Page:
Thursday, Week Eleven: View Today's Readings
The Responsorial (Psalm 111) gives us a guide for discerning true ministry from false: “Your works, O Lord, are justice and truth.”
In 2Corinthians 11: 1-11 Paul denounces people who were proclaiming a distorted version of Christianity. They may even have based their claims on an “appeal to the authority of church leaders in Jerusalem” and carried “letters of recommendation from them.” But since “their preaching is marked at least by a different emphasis and style,” Paul sees them as seducing people away from Christ as the devil seduced Eve.
Not all ministers, even accredited ministers, are trustworthy. There always have been and always will be
distorted teachings in the Church. The history of Christian spirituality is full of examples, some championed by bishops: Pelagianism, Quietism, Neo-Manichaeism, Jansenism, negativity toward the body, toward women, and the three underlying distortions in the agenda that the Roman Curia itself proposed at the beginning of Vatican Council II, which the bishops, when assembled, identified and rejected: legalism, clericalism and triumphalism.
Sometimes the distortion reveals itself just in “a different emphasis and style.” In our day we see it most often in those whose emphasis is on law-observance, and whose style is condemnatory. These are the self-appointed watchdogs of the Church who are most likely to make an “appeal to the authority of church leaders” — those in Rome now, rather than Jerusalem — bypassing even the authority of the local bishop.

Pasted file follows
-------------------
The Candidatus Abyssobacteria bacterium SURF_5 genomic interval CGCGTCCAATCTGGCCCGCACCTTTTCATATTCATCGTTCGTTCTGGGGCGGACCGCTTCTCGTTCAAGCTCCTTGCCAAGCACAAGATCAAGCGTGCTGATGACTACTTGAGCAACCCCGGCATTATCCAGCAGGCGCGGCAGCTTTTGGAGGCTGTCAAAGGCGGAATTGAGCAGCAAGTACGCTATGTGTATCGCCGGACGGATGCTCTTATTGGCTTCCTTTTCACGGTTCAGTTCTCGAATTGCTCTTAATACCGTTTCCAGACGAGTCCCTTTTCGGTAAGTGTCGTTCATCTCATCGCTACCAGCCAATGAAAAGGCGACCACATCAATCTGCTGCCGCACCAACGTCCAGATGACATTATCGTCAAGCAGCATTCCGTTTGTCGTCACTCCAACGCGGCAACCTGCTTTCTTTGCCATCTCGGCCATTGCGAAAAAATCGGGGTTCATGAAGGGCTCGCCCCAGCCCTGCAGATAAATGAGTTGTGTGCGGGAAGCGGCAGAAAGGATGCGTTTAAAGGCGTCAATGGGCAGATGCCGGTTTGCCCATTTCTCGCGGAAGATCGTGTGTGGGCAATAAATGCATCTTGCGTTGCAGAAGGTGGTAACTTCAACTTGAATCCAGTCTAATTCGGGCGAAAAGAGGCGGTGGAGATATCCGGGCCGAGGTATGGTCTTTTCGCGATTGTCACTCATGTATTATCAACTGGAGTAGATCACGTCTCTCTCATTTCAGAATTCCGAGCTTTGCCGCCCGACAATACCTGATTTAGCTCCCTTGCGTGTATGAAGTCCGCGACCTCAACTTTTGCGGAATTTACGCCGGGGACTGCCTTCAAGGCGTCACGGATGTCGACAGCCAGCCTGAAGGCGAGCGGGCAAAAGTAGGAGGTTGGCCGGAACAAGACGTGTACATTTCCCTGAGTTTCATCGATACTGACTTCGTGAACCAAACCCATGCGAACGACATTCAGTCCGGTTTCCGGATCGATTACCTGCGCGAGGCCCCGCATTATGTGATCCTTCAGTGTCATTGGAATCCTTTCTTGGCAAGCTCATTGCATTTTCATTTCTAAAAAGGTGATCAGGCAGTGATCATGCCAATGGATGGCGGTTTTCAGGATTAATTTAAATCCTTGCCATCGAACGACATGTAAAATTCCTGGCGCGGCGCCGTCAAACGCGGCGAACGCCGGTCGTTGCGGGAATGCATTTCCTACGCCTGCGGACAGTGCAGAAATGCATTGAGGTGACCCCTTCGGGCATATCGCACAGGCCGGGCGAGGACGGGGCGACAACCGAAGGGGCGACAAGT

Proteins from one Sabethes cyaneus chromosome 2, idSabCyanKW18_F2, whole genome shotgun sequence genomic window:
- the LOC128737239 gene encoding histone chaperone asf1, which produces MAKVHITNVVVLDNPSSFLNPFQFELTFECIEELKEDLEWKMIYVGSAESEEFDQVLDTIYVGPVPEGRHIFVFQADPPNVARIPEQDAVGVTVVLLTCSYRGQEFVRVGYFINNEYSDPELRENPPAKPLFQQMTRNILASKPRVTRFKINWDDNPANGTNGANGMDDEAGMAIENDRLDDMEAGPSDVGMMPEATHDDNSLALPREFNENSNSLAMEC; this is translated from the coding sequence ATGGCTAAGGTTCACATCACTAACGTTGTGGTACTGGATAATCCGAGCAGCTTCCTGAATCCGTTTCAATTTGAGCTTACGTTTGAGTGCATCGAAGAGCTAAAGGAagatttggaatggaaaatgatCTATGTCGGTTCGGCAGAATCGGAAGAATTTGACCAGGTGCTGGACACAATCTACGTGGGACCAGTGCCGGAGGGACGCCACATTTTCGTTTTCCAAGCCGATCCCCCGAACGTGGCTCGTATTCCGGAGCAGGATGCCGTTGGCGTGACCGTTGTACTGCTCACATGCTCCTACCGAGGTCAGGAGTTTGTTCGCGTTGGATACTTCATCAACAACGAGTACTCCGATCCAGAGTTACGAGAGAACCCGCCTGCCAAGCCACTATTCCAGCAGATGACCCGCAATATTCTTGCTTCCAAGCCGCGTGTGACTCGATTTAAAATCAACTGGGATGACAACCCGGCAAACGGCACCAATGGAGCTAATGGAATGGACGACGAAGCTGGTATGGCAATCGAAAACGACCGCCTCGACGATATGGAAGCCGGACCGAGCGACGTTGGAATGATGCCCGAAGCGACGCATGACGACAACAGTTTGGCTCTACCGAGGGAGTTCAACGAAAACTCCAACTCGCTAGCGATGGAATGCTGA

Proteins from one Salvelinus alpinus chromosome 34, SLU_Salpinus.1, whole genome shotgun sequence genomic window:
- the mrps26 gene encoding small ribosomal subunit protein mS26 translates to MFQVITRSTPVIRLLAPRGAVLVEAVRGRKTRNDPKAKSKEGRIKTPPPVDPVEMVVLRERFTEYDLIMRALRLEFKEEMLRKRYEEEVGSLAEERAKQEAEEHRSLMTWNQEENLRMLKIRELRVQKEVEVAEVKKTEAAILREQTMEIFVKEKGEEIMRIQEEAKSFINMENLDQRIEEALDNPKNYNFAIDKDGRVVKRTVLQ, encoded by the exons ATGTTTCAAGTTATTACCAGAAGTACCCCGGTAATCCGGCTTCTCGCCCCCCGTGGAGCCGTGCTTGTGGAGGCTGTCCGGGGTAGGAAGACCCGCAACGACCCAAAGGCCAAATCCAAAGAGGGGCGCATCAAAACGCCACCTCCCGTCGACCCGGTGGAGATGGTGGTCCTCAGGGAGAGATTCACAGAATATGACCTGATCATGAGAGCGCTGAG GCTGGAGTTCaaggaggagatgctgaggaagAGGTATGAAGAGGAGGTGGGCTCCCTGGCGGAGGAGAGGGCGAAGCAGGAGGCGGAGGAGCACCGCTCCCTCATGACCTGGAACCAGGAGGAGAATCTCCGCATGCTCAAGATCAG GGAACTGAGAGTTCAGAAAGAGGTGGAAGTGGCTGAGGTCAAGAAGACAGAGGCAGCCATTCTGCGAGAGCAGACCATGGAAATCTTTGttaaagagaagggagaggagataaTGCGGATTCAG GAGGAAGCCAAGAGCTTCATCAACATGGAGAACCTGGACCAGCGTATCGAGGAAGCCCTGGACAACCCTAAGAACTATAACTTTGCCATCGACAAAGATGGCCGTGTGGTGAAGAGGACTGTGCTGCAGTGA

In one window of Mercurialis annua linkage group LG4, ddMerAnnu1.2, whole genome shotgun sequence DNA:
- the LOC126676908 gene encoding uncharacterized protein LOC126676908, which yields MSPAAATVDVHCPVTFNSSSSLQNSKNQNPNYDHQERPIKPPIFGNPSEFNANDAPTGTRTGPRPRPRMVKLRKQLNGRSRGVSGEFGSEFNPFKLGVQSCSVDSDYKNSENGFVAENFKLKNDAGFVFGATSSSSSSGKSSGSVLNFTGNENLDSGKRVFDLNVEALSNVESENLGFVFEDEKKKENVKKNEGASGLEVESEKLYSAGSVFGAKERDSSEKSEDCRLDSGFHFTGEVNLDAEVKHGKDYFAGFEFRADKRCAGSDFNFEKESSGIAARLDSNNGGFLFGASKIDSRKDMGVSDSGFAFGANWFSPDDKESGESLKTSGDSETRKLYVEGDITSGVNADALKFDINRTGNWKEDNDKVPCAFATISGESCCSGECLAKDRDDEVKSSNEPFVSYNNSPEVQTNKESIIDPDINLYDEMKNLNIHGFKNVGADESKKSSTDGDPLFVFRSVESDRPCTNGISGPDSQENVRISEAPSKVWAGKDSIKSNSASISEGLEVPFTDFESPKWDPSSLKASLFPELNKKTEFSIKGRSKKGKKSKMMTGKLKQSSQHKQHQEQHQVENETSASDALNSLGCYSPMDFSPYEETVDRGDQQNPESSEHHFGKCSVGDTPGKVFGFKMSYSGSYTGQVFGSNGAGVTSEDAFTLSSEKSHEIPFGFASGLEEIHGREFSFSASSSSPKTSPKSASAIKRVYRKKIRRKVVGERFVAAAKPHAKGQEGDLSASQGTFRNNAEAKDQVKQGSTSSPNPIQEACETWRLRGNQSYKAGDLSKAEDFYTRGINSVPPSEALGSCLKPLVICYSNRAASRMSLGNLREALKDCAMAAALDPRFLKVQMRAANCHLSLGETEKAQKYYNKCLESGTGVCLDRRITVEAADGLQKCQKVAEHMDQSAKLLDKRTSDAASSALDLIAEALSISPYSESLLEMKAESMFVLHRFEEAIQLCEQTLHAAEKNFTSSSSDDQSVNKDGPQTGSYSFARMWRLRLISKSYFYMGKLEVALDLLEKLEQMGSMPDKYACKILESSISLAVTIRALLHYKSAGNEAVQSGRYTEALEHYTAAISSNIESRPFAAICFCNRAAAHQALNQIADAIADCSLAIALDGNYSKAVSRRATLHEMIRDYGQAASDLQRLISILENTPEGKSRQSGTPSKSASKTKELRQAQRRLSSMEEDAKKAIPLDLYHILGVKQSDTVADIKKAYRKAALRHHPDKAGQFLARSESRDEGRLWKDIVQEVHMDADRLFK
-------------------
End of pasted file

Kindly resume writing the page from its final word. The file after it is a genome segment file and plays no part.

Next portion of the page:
Authentic ministry must embody that “communion in the Holy Spirit” that reflects both respect for Church authority and responsiveness to the Holy Spirit. Its tone must be love, and its guiding concern Christ’s command to Peter: “If you love me, feed my sheep.” This is authentic ministry: “Your works, O Lord, are justice and truth.”
Matthew 6: 7-15 is the rejection of legalism in prayer. The Our Father is not a formula of words to memorize (the words differ in Matthew and Luke) but a list of priorities to embrace, The point is not what words one says, how many we say or how often we say them (think of our compulsion to “get in” our prayers, our rosaries, our novenas). Prayer is not words but surrender of the heart to God.
When the disciples asked, “Lord, teach us to pray” (Luke 11:1-4), Jesus responded by teaching the priorities of his own heart. If we make them our own we will be able to pray. If we don’t, we will just be “babbling on like the pagans.” Jesus says, “Your Father knows what you need before you ask him.” He does, but too often we don’t. The Our Father teaches us what we truly need and what we should ask for. It is the outline of a way of life. “Your works, O Lord,” are not in words alone, but in “justice and truth.”
Initiative: Be a priest. Unite your heart to Christ’s and act out of that.
 See the New American Bible Catholic Study Bible, note to verse 11:5.